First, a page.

Equal Opportunities Commission


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Press Releases

Task Force to Work on Access to New Information Technologies


"The development and penetration of new information technologies in Hong Kong have enormous ramifications for the way life and business are conducted. It is important that people with a disability and women have a voice to ensure that their interests and needs are catered for. New information technologies can potentially transcend traditional barriers of discrimination and become a leverage in social advancement for all", said Ms. Anna WU, Chairperson of the Equal Opportunities Commission (EOC).

To ensure that people with a disability and women enjoy the benefits of new information technologies, the EOC has set up an Information Technology Task Force (Task Force). Comprising experts in design, technology and training in the information technology field and convened by Dr. Stevenson FUNG, the Task Force will study accessibility issues for people with a disability and women and advise the EOC on improvement measures.

The EOC announced today (22 June 2000) that the Task Force has devised a 18-month action plan for improving accessibility. Dr. FUNG said, "We believe that access issues are policy matters and must be acted upon now. To take remedial action after problems arise is much more costly and continues to place people with a disability and women in a disadvantaged position." The Task Force hopes to work in partnership with Government, private sector and non-governmental organisations in the following action points:

- conduct an accessibility test on Government's on-line based information and service provision systems;

- identify, in conjunction with the banking and financial services industry, areas for improvement to enhance accessibility of ATMs, electronic funds transfer facilities and interactive voice response systems;

- establish a directory of current service provisions, information on training, technology resources and equipment support to people with a disability;

- collate information on existing industry and service codes relating to support for people with a disability and identify areas that require service codes, guidelines and standards for Hong Kong in the future; and

- collate sex-disaggregated data relating to women and information technologies to enable more accurate profiling on women.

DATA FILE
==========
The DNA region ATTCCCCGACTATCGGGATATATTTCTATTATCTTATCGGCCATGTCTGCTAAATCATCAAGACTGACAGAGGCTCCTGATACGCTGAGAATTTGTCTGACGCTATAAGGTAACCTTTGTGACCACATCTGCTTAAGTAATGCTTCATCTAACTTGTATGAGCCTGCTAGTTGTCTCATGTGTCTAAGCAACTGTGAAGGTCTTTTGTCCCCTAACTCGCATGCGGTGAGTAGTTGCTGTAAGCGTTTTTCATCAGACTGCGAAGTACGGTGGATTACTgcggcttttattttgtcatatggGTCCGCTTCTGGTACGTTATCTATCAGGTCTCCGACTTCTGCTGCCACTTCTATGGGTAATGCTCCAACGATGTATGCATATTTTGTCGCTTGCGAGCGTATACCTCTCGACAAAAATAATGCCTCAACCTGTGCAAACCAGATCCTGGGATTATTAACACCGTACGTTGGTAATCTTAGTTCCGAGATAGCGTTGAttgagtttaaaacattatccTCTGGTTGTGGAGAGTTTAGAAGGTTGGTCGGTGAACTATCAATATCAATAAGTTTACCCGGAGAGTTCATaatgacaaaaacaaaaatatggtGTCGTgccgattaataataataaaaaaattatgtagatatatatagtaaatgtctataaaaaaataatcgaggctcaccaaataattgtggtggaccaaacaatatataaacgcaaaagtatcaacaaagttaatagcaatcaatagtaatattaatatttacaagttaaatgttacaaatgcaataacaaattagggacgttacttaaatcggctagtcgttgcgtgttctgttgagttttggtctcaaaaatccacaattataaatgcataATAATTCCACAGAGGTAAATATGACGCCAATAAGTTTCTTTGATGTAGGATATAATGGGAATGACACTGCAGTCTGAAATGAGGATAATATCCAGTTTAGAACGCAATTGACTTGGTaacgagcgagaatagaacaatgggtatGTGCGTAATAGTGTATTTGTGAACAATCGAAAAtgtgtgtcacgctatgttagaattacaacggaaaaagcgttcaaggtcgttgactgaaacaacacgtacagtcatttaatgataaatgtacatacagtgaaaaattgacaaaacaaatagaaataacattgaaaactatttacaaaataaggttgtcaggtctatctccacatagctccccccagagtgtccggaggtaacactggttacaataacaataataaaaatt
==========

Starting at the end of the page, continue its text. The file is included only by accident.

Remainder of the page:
One pressing issue is the need for a Universal Design of products, environments and common coding useable by all people, to the greatest extent possible, without the need for adaptation or specialised design.

Dr. FUNG said, "People with a disability and women face different barriers to access. For people with a disability, accessibility depends on the nature and extent of their disability". He gave examples that people with a visual impairment often cannot read web pages because computer user interfaces are usually graphic based and inherently visually oriented. People with a motor impairment may not be able to use standard keyboard devices while audio information may be meaningless to those with a hearing impairment.

"Access problems for women are different and must be understood in the context of gender roles and gender stereotypes", said Dr. FUNG. He explained that women are still primarily responsible for the home and are not encouraged to the same extent as men in education and career development. Girls tend to enter humanities rather than science and technology streams leading to an under-representation of women workers in the science and technology industry. Training in computer science is considered a matter of personal choice and working women with domestic responsibilities are hard pressed to find time to take up courses outside work. On-the-job training tends to focus on computer applications relevant to specific jobs and unless this scope is widened, few opportunities exist for women to increase their skills and improve career mobility. In the long run, the growth of the 'cyber economy' may lead to a displacement of women workers or leave them entrenched in jobs outside the technology field.

Ms. Anna WU said, "Anti-discrimination ordinances in Hong Kong provide that it is unlawful to discriminate on the ground of disability and sex in employment, access to services, facilities, education and training. Inherent in these provisions is the notion of equal access to information." Ms. WU also drew attention to the International Covenant on Economic, Social and Cultural Rights (ICESCR), applicable to Hong Kong and said, "ICESCR provides that every person has the right to enjoy the benefits of scientific progress and its applications."

Enquiry: EOC Hotline     25118211